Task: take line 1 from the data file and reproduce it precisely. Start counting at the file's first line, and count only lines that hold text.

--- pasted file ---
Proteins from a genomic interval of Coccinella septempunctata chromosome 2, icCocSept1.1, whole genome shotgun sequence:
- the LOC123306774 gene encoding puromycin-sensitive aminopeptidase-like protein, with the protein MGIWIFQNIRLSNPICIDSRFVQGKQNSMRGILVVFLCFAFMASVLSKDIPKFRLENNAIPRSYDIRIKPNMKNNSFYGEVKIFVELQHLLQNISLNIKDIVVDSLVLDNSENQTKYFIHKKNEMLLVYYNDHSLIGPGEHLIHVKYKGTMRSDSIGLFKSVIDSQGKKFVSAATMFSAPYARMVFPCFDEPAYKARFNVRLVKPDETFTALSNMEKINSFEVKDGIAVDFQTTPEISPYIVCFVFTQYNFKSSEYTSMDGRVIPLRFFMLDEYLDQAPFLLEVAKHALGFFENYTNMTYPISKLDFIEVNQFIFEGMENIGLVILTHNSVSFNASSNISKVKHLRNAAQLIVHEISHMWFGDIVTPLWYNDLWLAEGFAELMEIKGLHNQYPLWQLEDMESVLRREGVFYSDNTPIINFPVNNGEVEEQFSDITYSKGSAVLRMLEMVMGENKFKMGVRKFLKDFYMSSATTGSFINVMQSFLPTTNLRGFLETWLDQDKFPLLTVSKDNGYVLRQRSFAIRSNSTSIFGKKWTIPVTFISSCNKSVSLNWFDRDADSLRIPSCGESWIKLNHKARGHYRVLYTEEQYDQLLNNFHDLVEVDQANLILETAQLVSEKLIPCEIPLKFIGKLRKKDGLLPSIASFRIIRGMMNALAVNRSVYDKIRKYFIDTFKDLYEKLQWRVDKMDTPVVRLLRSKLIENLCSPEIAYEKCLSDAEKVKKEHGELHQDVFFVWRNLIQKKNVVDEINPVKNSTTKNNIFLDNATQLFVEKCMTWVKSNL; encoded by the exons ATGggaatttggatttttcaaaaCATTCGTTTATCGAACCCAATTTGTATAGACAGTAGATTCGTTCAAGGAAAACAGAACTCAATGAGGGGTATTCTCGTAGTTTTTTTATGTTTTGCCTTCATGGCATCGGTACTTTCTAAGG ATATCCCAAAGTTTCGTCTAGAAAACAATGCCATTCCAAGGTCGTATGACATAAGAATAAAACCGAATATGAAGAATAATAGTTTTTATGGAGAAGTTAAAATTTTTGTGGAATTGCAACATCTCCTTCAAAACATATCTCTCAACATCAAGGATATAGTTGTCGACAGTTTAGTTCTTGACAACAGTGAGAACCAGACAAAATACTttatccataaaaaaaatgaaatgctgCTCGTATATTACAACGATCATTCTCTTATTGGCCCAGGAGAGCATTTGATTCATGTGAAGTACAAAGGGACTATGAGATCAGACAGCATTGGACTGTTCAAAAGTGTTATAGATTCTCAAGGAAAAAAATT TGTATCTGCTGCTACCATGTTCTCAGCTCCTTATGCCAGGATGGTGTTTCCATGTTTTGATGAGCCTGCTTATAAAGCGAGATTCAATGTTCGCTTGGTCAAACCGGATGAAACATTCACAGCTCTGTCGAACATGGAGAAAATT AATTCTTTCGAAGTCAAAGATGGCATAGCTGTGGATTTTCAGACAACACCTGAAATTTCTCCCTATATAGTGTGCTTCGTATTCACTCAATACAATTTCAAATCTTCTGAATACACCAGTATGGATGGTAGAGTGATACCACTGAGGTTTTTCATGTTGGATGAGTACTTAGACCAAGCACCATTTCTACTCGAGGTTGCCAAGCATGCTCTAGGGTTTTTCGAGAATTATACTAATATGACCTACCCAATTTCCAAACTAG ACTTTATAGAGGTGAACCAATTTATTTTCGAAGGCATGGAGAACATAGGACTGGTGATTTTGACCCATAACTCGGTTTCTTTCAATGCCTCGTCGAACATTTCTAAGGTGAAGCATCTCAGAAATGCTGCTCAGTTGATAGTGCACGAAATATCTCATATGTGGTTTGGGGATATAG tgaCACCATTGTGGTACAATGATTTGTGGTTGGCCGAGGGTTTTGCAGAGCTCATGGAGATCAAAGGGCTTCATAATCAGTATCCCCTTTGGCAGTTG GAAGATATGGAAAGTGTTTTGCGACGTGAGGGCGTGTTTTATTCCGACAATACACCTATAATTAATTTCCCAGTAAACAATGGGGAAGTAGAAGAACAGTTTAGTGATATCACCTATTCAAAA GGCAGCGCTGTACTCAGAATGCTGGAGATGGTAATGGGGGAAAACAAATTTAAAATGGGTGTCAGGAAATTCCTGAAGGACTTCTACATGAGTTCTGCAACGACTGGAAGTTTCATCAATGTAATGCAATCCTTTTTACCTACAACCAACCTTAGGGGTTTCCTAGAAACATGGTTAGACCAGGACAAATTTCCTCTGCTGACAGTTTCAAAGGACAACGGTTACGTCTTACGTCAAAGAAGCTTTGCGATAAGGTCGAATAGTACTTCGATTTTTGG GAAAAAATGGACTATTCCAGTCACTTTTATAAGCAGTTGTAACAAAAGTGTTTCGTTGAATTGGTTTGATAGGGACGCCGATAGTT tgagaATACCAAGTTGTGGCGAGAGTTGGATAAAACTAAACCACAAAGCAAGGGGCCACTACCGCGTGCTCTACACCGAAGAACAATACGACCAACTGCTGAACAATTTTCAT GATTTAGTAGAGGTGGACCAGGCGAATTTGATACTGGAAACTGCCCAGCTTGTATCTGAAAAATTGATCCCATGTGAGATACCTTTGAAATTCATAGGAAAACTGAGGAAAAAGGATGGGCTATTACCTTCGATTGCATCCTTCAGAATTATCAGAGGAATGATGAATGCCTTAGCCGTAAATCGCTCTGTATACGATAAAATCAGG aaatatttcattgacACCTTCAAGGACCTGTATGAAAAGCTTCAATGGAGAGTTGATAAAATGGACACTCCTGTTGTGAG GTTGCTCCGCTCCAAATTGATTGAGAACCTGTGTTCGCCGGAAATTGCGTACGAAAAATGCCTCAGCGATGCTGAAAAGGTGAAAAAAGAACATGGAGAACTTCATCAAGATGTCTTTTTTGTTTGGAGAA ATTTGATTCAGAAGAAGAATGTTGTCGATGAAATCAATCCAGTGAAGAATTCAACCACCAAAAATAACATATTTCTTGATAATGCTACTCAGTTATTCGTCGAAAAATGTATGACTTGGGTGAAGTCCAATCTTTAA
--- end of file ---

Proteins from a genomic interval of Coccinella septempunctata chromosome 2, icCocSept1.1, whole genome shotgun sequence: